The RBS Share Price & Stephen Hester’s Bonus
Stephen Hester has decided against taking his bonus, meanwhile RBS have fallen today. Some commentators have been quick to link this two facts and point out that Hester might be saving the taxpayer £1 million but ‘as a result’ the share price fall is costs £x hundred million (the x depending on what time of day the claim is made).
Guido, for example, writes that:
Hester wasn’t going to get his hands on his bonus for over a year, it wasn’t even going to come directly from treasury funds and most of it would have ended up in Treasury coffers, yet this morning £320m has been wiped off of the value of the British taxpayers’ forced investment. With mob mentality over-ruling contracts, there are obvious jitters around the banks this morning.
A straight forward argument – the public pressure might have resulted in the CEO declining a million pounds but this ‘meddling’ will cost the tax payer much more than that as the markets take fright at ‘political interference’.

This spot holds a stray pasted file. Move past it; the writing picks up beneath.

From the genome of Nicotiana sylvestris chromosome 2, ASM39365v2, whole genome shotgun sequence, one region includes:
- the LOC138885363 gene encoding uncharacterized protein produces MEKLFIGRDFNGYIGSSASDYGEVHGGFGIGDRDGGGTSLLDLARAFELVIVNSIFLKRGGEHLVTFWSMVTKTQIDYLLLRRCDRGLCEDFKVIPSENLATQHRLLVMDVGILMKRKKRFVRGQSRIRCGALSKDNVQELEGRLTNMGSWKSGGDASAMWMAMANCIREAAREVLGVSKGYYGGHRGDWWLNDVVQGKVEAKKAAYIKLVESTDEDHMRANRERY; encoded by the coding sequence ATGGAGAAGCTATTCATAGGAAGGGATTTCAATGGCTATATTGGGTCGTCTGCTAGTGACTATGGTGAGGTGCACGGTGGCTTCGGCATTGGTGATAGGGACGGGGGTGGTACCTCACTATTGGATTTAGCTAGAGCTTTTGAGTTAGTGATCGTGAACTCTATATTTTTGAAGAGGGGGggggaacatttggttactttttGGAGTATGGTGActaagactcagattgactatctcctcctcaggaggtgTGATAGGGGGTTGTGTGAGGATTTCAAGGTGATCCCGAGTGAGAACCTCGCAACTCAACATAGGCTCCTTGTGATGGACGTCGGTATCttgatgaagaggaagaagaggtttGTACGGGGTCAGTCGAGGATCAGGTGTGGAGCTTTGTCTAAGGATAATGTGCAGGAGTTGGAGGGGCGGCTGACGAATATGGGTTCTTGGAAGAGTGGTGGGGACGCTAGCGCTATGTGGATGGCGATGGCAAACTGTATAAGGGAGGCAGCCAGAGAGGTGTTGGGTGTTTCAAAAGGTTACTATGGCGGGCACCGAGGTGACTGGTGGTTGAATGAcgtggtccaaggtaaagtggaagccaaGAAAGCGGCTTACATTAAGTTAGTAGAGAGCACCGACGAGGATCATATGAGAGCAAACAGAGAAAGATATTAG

How does this stack up?
Actually not very much. Whilst both facts are true (Hester is not taking his bonus and RBS shares are down) this doesn’t really tell us a great deal.
The key is to never look at financial information in isolation. A simple look at the BBC website gives the following share price moves for British banking stocks at the time of writing:
Yes RBS is down but not by much more than Barclays and by less than Lloyds. In fact the entire sector is down this morning. As the FT reports:
Banks were at the bottom of the FTSE 100 on Monday, tracking worries about a potential unruly Greek debt default on a day when public anger forced RBS’s chief executive to surrender his bonus.
Indeed, as the Greek debt talks rumble on and Portuguese bond yields hit new highs, banks are down across Europe today on worries about the potential fallout.
The fall in RBS shares today has little to do with Mr Hester’s bonus. The prospect of a disorderly Greek default is almost certainly rather more pressing for most investors.